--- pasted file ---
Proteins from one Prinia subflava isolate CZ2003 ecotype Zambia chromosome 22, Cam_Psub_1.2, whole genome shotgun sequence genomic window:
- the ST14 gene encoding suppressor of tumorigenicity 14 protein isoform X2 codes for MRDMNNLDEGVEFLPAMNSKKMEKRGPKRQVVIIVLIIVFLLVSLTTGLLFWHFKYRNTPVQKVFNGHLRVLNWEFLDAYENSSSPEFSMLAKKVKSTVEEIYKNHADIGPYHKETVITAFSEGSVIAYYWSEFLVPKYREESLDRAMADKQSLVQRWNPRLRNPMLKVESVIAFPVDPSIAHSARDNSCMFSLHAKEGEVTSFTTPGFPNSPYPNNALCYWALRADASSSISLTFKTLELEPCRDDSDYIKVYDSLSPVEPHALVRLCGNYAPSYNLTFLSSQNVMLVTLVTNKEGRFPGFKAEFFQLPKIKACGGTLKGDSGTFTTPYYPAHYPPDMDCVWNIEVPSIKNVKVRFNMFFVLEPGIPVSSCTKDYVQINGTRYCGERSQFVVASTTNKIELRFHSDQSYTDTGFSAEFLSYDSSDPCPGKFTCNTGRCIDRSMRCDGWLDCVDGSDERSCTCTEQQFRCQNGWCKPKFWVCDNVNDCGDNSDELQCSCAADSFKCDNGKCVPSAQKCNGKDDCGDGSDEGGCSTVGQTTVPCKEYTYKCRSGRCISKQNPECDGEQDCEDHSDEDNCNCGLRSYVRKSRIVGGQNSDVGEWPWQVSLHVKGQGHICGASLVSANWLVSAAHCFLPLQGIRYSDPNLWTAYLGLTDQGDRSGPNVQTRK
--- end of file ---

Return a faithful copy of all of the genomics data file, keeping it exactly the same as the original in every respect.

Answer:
Proteins from one Prinia subflava isolate CZ2003 ecotype Zambia chromosome 22, Cam_Psub_1.2, whole genome shotgun sequence genomic window:
- the ST14 gene encoding suppressor of tumorigenicity 14 protein isoform X2 codes for MRDMNNLDEGVEFLPAMNSKKMEKRGPKRQVVIIVLIIVFLLVSLTTGLLFWHFKYRNTPVQKVFNGHLRVLNWEFLDAYENSSSPEFSMLAKKVKSTVEEIYKNHADIGPYHKETVITAFSEGSVIAYYWSEFLVPKYREESLDRAMADKQSLVQRWNPRLRNPMLKVESVIAFPVDPSIAHSARDNSCMFSLHAKEGEVTSFTTPGFPNSPYPNNALCYWALRADASSSISLTFKTLELEPCRDDSDYIKVYDSLSPVEPHALVRLCGNYAPSYNLTFLSSQNVMLVTLVTNKEGRFPGFKAEFFQLPKIKACGGTLKGDSGTFTTPYYPAHYPPDMDCVWNIEVPSIKNVKVRFNMFFVLEPGIPVSSCTKDYVQINGTRYCGERSQFVVASTTNKIELRFHSDQSYTDTGFSAEFLSYDSSDPCPGKFTCNTGRCIDRSMRCDGWLDCVDGSDERSCTCTEQQFRCQNGWCKPKFWVCDNVNDCGDNSDELQCSCAADSFKCDNGKCVPSAQKCNGKDDCGDGSDEGGCSTVGQTTVPCKEYTYKCRSGRCISKQNPECDGEQDCEDHSDEDNCNCGLRSYVRKSRIVGGQNSDVGEWPWQVSLHVKGQGHICGASLVSANWLVSAAHCFLPLQGIRYSDPNLWTAYLGLTDQGDRSGPNVQTRK